AMT aims in preventing delays with new 7.4 km track
By Sergio Martinez – mtltimes.ca
Great news on the urban front, also good news for the suburbs in the West Island: works to improve the Westmount Subdivision, the name given by the Agence métropolitaine de transport (AMT) that oversees public transportation in the Montreal area to the 7.4 km section of track between the Lucien L’Allier station downtown and the Montreal West station have been completed. The refurbishing of this section that serves trains going to Vaudreuil-Hudson on the west, Candiac on the south shore and St. Jerome on the northern part of the Montreal area included the addition of a third track, new signal equipment, construction of a crash wall in the NDG sector, and some other works. By doing this the AMT aims at preventing delays that may be triggered by train breakdowns or faulty signaling equipment which before these improvements meant the stopping of the whole system.
The work on the Westmount Subdivision was finalized at the end of October when a third track was added between the Vendome and the Montreal West station, the last section of the subdivision where work had to be done. Although this railway line belongs to CP and not to the AMT the cost of the work was paid by the public agency after an arrangement was concluded that in turn may result in a greater use of the track by the AMT. Considering the current ridership 30,000 people who daily use the service will be benefited. In fact by the end of this year when all works are completed the AMT hopes that not only there will be a more efficient and punctual service but that it could also add new departures, including one late at night, an old demand by people in the West Island. Presently on weekdays there are 14 departures from downtown to Vaudreuil and 13 from the suburban area to Lucien L’Allier the latest departure to Vaudreuil at night is at 9:15 p.m. Train traffic to Candiac and St. Jerome is much smaller concentrated mostly in the afternoon and evening and the AMT doesn’t seem to have plans to increase it.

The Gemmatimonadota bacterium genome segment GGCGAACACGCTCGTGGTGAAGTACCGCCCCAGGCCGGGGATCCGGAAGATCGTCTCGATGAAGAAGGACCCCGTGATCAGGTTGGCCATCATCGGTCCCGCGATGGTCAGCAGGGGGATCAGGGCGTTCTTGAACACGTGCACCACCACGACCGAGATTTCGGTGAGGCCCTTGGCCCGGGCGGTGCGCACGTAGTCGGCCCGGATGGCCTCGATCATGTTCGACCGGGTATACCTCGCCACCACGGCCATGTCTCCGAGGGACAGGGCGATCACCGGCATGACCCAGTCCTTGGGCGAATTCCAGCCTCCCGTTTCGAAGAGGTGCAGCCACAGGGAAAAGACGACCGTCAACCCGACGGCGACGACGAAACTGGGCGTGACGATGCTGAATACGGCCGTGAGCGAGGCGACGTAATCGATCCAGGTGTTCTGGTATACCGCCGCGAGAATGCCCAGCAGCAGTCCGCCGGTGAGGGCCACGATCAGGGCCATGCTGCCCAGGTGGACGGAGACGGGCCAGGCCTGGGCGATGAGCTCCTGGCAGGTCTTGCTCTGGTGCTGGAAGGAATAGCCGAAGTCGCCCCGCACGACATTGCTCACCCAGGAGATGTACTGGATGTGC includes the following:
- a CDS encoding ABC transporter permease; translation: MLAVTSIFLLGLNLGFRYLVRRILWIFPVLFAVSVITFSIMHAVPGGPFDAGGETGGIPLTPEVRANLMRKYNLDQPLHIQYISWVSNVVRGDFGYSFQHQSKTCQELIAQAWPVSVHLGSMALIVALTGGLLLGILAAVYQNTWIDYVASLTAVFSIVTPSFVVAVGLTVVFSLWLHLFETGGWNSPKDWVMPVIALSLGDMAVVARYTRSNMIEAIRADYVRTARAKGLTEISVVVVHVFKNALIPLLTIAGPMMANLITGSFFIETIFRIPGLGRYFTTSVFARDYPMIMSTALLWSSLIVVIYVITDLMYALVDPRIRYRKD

Certainly this is good news not only in terms of what it means for commuters in those suburban areas, but also as a revival and revaluation of the train as a means of transportation in these short-to-medium distances. Utilizing the train instead of the car facing the consequent traffic jams and driving stress, should become a new practice that—eventually—must change the mindset of many suburbanites; besides such change in transportation habits would also have an important and positive impact on the environment. Of course for people so accustomed to take the car thinking in its convenience, the change to become a train passenger has to be convenient too: the service must be reliable, the train frequency must improve, and once they are in the city the stations must be well-served by bus or metro in case they need additional transportation to their destination. This is true in the case of the two major stations in the downtown area, but not necessarily so in other stations, bus service must be improved in some of them (and even though Lucien L’Allier is not too far from the downtown core, it was very bad planning that the excellent location of Windsor Station as a natural terminal has now been wasted due to the construction of the Bell Centre which blocked the tracks).